Current Position: PIRC supports the recommendations of The Davies Review that boards of FTSE350 companies should comprise at least 25% women.
2016 Position: PIRC advocates that FTSE350 boards aim for women to account for 33% of board positions in FTSE350 companies by 2020. If PIRC deems there to be evidence of gender disparity in the workforce generally and the gender balance on the board then PIRC expects targets and attempts to address this inequality to be reported. PIRC regards disclosure of targets for gender balance rebalancing as a minimum.
Authorities to Allot Shares for Cash
PIRC has generally considered authorities within the limits previously set out by institutional investor bodies to be acceptable. In 2015, the institutional Pre-emption Group issued new guidelines allowing disapplication of pre-emption rights over 10% of issued share capital (half of which to be used for specific acquisitions or capital investments). PIRC will continue to be guided by the previous institutional guidelines and will not support new 10% disapplication authorities unless the board has made a clear, cogent and compelling case why the 10% level is appropriate for the company.
Don’t forget the 6 April 2016 deadline….
Companies are required from 6 April 2016 to keep a register of ‘people with significant control’ (PSCs) over a company (the PSC Register). You are reminded that your PSC Register cannot be empty. You are required to take reasonable steps to identify your PSCs and if you are researching information for the register you must enter this fact and the stage you have reached in the PSC Register. The guidance issued by BIS contains useful information on what are considered to be reasonable steps, example notices requesting information from anyone you know to have information on the identity of a PSC and official wording to include in the PSC Register at all stages of your research and the outcome. The BIS guidance is available here.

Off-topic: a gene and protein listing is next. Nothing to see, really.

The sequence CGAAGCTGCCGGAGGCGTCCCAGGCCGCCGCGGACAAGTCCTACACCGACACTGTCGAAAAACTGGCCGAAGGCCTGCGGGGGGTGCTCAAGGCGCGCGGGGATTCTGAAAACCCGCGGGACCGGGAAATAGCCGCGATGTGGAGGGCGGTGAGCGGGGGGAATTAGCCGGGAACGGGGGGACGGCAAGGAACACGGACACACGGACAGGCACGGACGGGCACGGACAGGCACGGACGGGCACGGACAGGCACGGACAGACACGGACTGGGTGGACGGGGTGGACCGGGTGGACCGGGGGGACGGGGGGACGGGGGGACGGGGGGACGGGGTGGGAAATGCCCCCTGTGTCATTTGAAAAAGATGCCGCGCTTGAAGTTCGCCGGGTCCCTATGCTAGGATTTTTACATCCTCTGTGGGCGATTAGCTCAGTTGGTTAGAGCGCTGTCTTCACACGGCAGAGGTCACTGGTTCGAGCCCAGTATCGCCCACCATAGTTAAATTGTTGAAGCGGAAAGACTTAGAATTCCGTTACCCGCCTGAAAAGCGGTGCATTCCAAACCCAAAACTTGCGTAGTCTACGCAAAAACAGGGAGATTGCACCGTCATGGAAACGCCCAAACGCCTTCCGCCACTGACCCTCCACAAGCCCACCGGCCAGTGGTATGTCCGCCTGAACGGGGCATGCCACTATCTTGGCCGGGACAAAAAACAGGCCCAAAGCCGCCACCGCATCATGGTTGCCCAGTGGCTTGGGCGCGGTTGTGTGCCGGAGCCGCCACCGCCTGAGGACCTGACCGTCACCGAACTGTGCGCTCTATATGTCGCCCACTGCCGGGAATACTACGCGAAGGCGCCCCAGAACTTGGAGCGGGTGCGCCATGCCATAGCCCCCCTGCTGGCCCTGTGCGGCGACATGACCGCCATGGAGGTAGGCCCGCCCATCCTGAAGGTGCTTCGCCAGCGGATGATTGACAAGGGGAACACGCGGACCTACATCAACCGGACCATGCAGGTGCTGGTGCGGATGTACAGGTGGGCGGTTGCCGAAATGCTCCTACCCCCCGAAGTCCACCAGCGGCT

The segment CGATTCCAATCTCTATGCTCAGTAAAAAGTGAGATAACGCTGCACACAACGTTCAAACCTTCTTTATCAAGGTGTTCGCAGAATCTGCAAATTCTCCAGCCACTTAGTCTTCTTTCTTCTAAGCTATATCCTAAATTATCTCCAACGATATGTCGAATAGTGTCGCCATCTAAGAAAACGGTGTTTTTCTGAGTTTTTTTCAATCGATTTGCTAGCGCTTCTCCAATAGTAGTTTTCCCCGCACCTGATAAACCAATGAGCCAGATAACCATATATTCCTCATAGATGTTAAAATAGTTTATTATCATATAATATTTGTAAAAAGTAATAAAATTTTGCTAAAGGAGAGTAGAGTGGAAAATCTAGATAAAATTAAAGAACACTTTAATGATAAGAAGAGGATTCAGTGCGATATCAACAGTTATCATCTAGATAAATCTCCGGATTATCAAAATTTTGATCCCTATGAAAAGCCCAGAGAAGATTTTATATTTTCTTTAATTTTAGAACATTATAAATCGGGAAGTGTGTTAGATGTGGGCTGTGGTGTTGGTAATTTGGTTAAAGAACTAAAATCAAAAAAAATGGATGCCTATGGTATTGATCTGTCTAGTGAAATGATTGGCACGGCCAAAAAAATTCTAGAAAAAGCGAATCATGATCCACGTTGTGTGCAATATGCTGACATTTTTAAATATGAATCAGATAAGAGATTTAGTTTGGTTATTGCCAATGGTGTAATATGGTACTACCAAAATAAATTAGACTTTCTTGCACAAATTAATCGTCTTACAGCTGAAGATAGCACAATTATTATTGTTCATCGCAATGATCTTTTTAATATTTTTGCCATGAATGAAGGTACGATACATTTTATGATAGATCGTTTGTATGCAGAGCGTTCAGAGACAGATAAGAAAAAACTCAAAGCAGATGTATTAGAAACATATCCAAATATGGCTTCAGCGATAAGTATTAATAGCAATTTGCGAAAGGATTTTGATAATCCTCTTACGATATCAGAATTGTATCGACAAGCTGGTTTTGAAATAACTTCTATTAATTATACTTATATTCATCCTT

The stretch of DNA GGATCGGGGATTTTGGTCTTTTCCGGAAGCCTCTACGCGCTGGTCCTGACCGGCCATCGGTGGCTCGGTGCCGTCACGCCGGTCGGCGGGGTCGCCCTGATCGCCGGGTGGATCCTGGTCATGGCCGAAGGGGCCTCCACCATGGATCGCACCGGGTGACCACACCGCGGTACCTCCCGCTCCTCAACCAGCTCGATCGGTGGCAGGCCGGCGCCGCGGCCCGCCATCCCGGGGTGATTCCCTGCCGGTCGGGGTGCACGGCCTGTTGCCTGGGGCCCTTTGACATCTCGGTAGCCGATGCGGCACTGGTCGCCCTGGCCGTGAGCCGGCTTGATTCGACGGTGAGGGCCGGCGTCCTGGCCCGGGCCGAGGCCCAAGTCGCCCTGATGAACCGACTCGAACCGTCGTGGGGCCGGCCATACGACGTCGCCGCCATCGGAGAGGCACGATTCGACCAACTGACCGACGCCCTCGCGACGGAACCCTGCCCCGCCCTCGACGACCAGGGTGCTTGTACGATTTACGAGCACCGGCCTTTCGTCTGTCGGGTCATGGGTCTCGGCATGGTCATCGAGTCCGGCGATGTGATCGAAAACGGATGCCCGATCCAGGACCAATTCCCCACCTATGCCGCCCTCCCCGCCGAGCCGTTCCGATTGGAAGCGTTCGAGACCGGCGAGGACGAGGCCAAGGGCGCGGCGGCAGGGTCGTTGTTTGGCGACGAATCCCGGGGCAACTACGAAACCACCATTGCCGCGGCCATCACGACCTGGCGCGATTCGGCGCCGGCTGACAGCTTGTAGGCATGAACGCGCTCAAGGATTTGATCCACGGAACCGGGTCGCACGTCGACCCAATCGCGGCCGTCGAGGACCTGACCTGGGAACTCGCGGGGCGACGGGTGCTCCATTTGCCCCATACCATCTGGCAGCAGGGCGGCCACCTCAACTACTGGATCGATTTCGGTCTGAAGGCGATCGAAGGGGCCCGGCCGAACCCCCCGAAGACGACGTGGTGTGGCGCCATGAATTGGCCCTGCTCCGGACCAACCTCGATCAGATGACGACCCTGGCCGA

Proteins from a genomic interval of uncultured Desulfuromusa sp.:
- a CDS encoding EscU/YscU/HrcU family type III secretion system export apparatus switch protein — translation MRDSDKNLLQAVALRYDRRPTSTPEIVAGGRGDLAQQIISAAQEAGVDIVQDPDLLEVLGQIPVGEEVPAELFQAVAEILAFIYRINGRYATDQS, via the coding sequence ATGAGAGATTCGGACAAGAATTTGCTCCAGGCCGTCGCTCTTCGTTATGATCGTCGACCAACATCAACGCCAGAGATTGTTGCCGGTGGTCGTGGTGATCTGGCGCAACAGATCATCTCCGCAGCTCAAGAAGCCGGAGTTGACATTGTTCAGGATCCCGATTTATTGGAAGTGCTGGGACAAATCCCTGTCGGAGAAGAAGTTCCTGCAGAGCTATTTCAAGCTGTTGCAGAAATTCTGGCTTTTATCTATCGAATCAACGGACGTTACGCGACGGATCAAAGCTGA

MAR comes into force in the UK on 3 July 2016 bringing changes to regulations governing disclosure of information, insider lists, PDMR dealings, close periods and market soundings amongst other items. Consultations and preparation are underway to finalise the detailed regulations. The European Commission has published further draft implementing regulations and two final implementing regulations. This includes the final implementing regulation concerning the format of insider lists.
Companies with traded securities and their advisers must keep and maintain insider lists which should be in electronic form. The regulations set out a mandatory format for the insider list and sets out the information to be kept on individuals on the list. This includes name, work and personal telephone numbers, full home address, date of birth, function and reason for being an insider, date and time at which the person obtained inside information, date and time at which the person ceased to have access to inside information.
Companies may hold separate permanent and project insider lists but those on the permanent list will be deemed to have knowledge at all times of any inside information and if an individual is on the permanent insider list, they cannot also be on a project list.